DARIEN — While there is no verifiable proof, it is within the realm of safety to say that Kelly Vodola this past spring had one of the least heralded great seasons ever by an FCIAC softball player.
Outside of some league coaches and close followers, how many people even know which school she played for — answer: Darien — or that she likely led the conference in hits and possibly batting average by a regular player?
“The kid flew underneath the radar, but not with us,” said Blue Wave coach Nick DeMaio of his understated but overly productive second baseman.
Vodola finished with a .604 batting average on 49 hits as Darien advanced to the semifinals of both the league and state tournaments. Vodola scored 31 runs, had on-base and slugging percentages of .603 and .791, respectively, and drove in 17 runs.
It was quite a performance by a player who admittedly after her sophomore year dismissed the idea of playing in college because she didn’t think she was special.
“I didn’t consider myself one of the ones who was going to try to go to a Divison I school or anything like that,” Vodola said. “I started to do better and worked harder. Every year you kind of get better.”
There’s no question Vodola possesses the skills to play at the next level, though she is foregoing the opportunity — at least for now — to focus on a career as a chemical engineer at Worcester Polytechnic Institute (Vodola is as accomplished in the classroom as on the field).
So the big question is why Vodola’s performance this past year and for four seasons has not been appropriately celebrated. A big reason is her close friend, Erika Osherow, the state’s Player of the Year, who played a position — pitcher — and at a level that commanded 24/7 attention.
“People had their eyes focused on what Erika was doing,” DeMaio said.
Vodola, who offers compelling insights but is perfectly comfortable away from the microphones and recorders, hardly missed the limelight.
“I don’t like the attention,” she said. “I just stick to my game. Erika deserves all of the attention she gets, every positive word about her.”
Osherow didn’t average 21 strikeouts a game and was fortunate when she saw good pitches to hit as coaches did everything to avoid letting her beat them. So it is no surprise she is one of Vodola’s biggest backers.
“She was huge,” Osherow said. “To have a second baseman where, if (a batter) gets a piece of anything, you know she is going to make the play. Many people think it’s a pitcher-catcher dominated spot, but if you take a step away from the pitcher-catcher duo, you can see there are a lot of great players in the field. Kelly at second proved it.”
One reason for Vodola’s development as a batter was her versatility. As a freshman she was the designated hitter in the No. 9 spot, with a role to slap the ball and try to get on base. Vodola and Osherow were the two members of this year’s team that started for the Blue Wave that FCIAC championship season.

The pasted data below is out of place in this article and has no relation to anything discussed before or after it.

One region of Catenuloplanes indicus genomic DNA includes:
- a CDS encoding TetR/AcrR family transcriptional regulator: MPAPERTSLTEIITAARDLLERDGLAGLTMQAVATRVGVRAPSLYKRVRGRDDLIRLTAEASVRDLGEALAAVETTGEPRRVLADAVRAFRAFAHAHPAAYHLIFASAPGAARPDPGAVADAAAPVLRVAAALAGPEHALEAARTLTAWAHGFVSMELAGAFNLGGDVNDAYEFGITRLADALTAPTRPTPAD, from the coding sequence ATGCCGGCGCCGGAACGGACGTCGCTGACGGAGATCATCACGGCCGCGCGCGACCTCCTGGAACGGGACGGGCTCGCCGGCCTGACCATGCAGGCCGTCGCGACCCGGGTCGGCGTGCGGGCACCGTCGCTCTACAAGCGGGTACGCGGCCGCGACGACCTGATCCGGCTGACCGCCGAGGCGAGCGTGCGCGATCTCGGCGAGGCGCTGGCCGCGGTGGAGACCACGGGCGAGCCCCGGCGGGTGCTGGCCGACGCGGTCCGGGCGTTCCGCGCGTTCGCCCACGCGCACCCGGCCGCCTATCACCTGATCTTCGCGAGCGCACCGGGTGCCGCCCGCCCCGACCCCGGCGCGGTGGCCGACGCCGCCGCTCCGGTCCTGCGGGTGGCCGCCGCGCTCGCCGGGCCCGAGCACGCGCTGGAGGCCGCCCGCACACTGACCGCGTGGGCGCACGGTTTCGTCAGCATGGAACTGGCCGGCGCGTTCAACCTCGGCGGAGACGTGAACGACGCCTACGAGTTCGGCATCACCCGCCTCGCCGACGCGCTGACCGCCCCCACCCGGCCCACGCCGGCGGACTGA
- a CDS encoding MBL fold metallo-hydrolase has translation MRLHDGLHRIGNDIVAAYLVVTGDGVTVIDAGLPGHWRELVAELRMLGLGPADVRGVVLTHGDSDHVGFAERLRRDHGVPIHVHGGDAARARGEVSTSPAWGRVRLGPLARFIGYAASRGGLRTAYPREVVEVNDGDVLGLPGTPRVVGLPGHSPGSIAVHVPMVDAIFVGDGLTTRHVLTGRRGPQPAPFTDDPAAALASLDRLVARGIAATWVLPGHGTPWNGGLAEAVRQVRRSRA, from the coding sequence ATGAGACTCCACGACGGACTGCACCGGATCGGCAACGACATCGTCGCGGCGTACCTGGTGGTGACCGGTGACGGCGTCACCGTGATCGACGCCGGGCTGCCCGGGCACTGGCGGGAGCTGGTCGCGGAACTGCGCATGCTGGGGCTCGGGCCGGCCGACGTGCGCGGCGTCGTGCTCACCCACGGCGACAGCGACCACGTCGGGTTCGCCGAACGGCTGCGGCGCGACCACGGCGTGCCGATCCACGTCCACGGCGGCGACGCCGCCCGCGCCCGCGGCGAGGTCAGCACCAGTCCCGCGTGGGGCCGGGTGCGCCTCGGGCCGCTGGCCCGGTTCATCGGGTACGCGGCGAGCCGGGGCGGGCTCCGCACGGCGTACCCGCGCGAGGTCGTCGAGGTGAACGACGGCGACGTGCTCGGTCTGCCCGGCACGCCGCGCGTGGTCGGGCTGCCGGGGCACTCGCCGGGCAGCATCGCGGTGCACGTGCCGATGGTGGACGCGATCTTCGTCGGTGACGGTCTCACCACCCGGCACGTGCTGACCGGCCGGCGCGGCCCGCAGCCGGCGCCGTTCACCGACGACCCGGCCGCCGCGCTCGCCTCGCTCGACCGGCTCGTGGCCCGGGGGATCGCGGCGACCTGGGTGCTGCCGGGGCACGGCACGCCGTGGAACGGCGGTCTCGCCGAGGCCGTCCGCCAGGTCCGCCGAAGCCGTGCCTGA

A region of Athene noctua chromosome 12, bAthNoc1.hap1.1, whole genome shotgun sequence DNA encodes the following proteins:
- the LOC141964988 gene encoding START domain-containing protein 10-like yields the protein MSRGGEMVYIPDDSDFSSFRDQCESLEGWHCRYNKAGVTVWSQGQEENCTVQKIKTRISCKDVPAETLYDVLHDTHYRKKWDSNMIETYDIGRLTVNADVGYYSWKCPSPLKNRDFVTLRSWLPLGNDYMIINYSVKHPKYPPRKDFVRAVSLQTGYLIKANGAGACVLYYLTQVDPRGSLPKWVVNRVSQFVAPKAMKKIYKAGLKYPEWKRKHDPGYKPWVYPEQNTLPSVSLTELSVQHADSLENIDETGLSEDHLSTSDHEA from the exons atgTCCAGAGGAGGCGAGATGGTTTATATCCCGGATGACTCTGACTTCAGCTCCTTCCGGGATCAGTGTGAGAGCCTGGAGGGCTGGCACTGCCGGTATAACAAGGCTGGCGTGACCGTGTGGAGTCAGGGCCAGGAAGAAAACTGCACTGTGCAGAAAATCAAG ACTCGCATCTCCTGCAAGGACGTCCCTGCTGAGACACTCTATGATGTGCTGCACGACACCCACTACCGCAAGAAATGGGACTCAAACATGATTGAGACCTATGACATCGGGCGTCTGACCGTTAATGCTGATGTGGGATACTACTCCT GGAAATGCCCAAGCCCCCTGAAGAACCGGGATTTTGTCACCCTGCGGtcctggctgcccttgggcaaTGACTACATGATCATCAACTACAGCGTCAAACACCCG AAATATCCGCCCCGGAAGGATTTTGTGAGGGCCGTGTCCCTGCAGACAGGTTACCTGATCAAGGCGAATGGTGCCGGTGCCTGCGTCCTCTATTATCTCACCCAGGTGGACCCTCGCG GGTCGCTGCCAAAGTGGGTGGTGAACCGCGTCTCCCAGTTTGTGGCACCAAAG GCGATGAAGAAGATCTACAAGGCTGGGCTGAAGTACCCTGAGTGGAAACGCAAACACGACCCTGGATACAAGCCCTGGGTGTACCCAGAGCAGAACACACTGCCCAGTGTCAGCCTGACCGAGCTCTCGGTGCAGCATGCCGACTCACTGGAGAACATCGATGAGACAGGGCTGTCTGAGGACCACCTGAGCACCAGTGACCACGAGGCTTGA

Vodola worked on her bunting skills and then flashed power that allowed her to drive the ball into the outfield gaps.
“The way Kelly was approached in practice was to have her do all kinds of hitting,” Osherow said. “The mystery about Kelly was she was one of those players you didn’t know what to expect from because she could do so much. That elevated her game.”
Many forget that it was not just offensively where Vodola’s role changed. As a sophomore she was the starting third baseman before moving to the other side of the infield.
“You find a way after you face a pitcher once what is going to work best,” Vodola said. “Once you face Erika in practice and try to bunt against her, the rest is easier.”
Vodola admitted that as she got better, her decision not to play in college came under question. But she is comfortable with her decision, in large part because of her career path, which is consistent with her general outlook on life.
“I like chemistry,” she said. “People like space and it is so big, people don’t understand it all. Chemistry is so small, and we really don’t understand it all. I like math and innovative thinking. I would like to help people, like making cleaner water.”
Vodola has an affinity for the word cool — “I think one reason I did well this year is I didn’t have a profound slump, which was kind of cool,” she said — and attempting new things. She mentioned trying club volleyball — at 5-3 and with sharp reflexes, she would be an ideal libero — and perhaps getting involved in theater. She appeared in several productions at Darien and would like to do more acting.
And the bat and cleats may now be closeted, but Vodola is keeping the storage unlocked.
“I’m not completely closing the door,” she said.
Vodola taking on the challenge of trying to excel at the college level? That, if it should happen, would be cool.